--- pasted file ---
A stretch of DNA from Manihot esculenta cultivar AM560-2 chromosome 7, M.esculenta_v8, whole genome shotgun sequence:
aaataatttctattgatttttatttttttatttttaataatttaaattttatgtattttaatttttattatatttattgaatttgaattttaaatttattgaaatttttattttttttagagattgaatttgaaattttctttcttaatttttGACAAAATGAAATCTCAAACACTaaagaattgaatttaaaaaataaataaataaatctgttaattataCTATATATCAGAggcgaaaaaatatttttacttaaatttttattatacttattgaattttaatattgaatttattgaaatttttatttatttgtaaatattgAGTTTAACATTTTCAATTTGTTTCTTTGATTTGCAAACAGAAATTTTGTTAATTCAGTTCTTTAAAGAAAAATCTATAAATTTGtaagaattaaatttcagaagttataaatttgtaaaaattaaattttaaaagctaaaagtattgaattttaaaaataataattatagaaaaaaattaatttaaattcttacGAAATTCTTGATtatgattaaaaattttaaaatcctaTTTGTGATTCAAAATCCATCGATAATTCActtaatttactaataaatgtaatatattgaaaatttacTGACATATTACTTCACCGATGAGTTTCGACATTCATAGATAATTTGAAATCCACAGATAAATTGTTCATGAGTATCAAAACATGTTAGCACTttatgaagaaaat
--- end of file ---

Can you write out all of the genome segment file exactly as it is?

A stretch of DNA from Manihot esculenta cultivar AM560-2 chromosome 7, M.esculenta_v8, whole genome shotgun sequence:
aaataatttctattgatttttatttttttatttttaataatttaaattttatgtattttaatttttattatatttattgaatttgaattttaaatttattgaaatttttattttttttagagattgaatttgaaattttctttcttaatttttGACAAAATGAAATCTCAAACACTaaagaattgaatttaaaaaataaataaataaatctgttaattataCTATATATCAGAggcgaaaaaatatttttacttaaatttttattatacttattgaattttaatattgaatttattgaaatttttatttatttgtaaatattgAGTTTAACATTTTCAATTTGTTTCTTTGATTTGCAAACAGAAATTTTGTTAATTCAGTTCTTTAAAGAAAAATCTATAAATTTGtaagaattaaatttcagaagttataaatttgtaaaaattaaattttaaaagctaaaagtattgaattttaaaaataataattatagaaaaaaattaatttaaattcttacGAAATTCTTGATtatgattaaaaattttaaaatcctaTTTGTGATTCAAAATCCATCGATAATTCActtaatttactaataaatgtaatatattgaaaatttacTGACATATTACTTCACCGATGAGTTTCGACATTCATAGATAATTTGAAATCCACAGATAAATTGTTCATGAGTATCAAAACATGTTAGCACTttatgaagaaaat